“It would be a waste not to host a Rugby World Cup again. We aim to realize another RWC in Japan within the next 20 years.”
The Rugby World Cup 2019 filled the Japanese archipelago with ripples of excitement and enthusiasm before coming to a close on November 2, with South Africa capturing the World Cup title for the third time.
South Africa is the team Japan’s Brave Blossoms lost to in a fierce, stirring quarterfinal fight. The outcome reminds us once again that Japan’s national team battled against one truly potent, formidable opponent after another.
No one could have expected the great success of the Japan 2019 Rugby World Cup. Japan’s national team awed the world by winning all its four pool-stage matches with powerful opponents to advance to the final eight knockout round. Viewer ratings topped 50% for the moment of the live telecast in which Japan topped Scotland to reach the RWC quarterfinals.
Ticket sales ran up to approximately 99 percent, and stadiums were packed almost to capacity even for non-Japan matches. Visitors to “fanzones,” where people could enjoy watching live remote viewing of the games, exceeded one million in total by the semifinals.
Sir William (Bill) Beaumont, the chairman of the World Rugby Board, the sport’s international governing body, declared shortly after the beginning of the 2019 World Cup, “Our bold decision to award Asia’s first Rugby World Cup to Japan was right.” It was the fans, of course, who led the Japan 2019 Rugby World Cup to success.
After every one of the matches, players of both sides embraced each other’s shoulders, while their supporters smiled and took commemorative photos together in the stands. It was from those scenes that the “no-side” spirit, thought to have died out in the English-speaking world, reemerged in Japan to express the mutual respect among players at the end of a match.
During the 44-day tournament, a moment of silence for the victims of super typhoon Hagibis was observed at the three matches on October 13, the day after the typhoon. Meanwhile, Canadian and other foreign players whose games were cancelled in the aftermath of the typhoon pitched in as volunteers in the cleanup of Kamaishi, Iwate Prefecture, one of the hard-hit areas. Japanese players, too, having lost to South Africa in the quarterfinals, joined disaster recovery efforts in Chiba Prefecture and elsewhere.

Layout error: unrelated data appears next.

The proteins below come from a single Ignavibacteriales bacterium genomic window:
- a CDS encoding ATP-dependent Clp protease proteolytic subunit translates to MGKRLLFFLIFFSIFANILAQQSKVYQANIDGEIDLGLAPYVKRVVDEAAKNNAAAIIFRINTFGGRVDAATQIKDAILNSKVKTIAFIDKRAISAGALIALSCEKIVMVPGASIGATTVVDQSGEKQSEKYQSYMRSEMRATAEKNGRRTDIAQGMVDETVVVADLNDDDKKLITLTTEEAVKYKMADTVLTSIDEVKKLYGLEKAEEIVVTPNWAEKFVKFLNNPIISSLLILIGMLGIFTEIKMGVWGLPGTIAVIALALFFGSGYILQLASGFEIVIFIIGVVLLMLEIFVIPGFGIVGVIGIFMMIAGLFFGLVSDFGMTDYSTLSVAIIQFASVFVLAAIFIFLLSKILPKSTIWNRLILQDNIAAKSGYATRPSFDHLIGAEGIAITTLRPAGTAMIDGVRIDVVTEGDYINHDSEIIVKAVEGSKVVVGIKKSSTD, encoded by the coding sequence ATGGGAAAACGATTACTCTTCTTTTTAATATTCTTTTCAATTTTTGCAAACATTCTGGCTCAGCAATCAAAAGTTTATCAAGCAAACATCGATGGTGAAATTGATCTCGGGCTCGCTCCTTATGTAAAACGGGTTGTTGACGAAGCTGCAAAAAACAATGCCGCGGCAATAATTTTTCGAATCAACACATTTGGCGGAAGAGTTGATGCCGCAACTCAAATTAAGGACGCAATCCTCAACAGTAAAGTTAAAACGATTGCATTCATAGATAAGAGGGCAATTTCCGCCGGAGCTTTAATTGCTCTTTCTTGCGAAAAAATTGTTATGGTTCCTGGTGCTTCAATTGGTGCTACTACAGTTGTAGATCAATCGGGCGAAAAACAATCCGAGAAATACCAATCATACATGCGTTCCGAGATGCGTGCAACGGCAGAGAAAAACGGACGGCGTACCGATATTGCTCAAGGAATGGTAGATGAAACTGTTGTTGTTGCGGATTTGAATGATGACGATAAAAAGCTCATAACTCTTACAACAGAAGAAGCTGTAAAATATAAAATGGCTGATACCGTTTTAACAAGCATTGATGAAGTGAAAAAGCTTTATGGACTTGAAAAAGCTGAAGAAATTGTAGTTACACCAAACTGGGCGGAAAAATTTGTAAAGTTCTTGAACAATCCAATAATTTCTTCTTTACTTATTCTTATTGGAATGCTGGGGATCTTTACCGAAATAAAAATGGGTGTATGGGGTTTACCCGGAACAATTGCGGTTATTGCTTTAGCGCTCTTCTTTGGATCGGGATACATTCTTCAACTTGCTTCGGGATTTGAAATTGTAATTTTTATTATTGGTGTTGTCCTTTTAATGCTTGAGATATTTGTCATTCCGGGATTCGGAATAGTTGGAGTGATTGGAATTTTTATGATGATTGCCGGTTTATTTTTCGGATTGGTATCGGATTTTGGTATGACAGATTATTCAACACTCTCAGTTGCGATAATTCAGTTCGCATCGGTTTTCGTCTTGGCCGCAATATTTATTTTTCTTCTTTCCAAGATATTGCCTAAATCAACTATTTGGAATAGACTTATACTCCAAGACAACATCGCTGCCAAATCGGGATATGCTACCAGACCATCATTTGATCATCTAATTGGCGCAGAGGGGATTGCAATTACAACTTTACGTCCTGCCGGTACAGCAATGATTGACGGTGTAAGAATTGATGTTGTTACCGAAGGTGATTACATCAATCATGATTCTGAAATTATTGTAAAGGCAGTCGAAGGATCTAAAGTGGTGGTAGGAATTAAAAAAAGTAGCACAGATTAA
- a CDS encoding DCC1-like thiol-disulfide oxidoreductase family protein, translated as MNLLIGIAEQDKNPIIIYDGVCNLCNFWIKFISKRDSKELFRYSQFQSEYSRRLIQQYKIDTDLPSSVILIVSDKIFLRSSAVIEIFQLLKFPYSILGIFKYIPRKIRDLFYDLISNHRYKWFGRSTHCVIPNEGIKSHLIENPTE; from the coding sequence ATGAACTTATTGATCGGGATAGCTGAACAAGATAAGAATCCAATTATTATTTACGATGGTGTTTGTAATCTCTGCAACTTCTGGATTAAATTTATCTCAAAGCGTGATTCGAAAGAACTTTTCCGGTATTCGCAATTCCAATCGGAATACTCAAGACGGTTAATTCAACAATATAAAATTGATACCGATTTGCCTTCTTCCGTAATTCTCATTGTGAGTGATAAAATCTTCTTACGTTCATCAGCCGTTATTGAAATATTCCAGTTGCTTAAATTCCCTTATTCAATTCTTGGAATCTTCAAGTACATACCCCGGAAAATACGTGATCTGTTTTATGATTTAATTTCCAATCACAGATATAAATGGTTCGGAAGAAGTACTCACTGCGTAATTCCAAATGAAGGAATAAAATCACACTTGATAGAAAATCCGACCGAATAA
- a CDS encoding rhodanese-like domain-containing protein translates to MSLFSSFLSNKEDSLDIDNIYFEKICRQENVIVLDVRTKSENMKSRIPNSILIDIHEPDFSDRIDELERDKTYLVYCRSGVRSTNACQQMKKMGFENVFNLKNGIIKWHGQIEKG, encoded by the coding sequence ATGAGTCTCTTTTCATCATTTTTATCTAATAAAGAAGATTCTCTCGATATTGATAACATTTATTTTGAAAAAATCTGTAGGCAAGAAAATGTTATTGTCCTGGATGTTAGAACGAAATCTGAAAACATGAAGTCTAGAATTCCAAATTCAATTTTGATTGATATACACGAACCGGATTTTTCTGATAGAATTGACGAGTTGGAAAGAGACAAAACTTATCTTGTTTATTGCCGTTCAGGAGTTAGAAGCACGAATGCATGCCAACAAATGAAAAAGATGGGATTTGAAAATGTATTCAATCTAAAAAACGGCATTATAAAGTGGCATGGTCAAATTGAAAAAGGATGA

Multitudes of “instant rugby fans” were fascinated by the sport that is marked by the body-and-soul clash of flesh-and-blood human beings. The catchphrase of the Rugby World Cup 2019 was “Once in a Lifetime, not Every Four Years.”
At the same time, the Japan Rugby Football Union (JRFU) has expressed its intention of re-inviting the World Cup, with Japan, the union’s president, saying, “It would be a waste not to host a Rugby World Cup again. We aim to realize another RWC in Japan within the next 20 years.”
We agree. We must not allow the current surge in the rugby popularity to become just a passing fad. It is imperative that we continue to strengthen rugby and promote the competition in Japan.
An idea has been floated within JRFU of letting the current Japan Rugby top league go professional, but the views of officials of the union are still far from unified. Japan’s rugby-playing population is merely about 100,000, and the number of rugby clubs at high schools comes short of 1,000 nationwide. There are insufficient opportunities for children to learn rugby, even when they are interested in the sport. Many challenges await if rugby is to be promoted in this country.
The Brave Blossoms overcame difficulties in the World Cup 2019 with the motto, “One Team.” The next time around, it is the whole nation of Japan that needs to unite to make another Japan Rugby World Cup a reality.
(Click here to read this editorial in Japanese.)
Author: Editorial Board, The Sankei Shimbun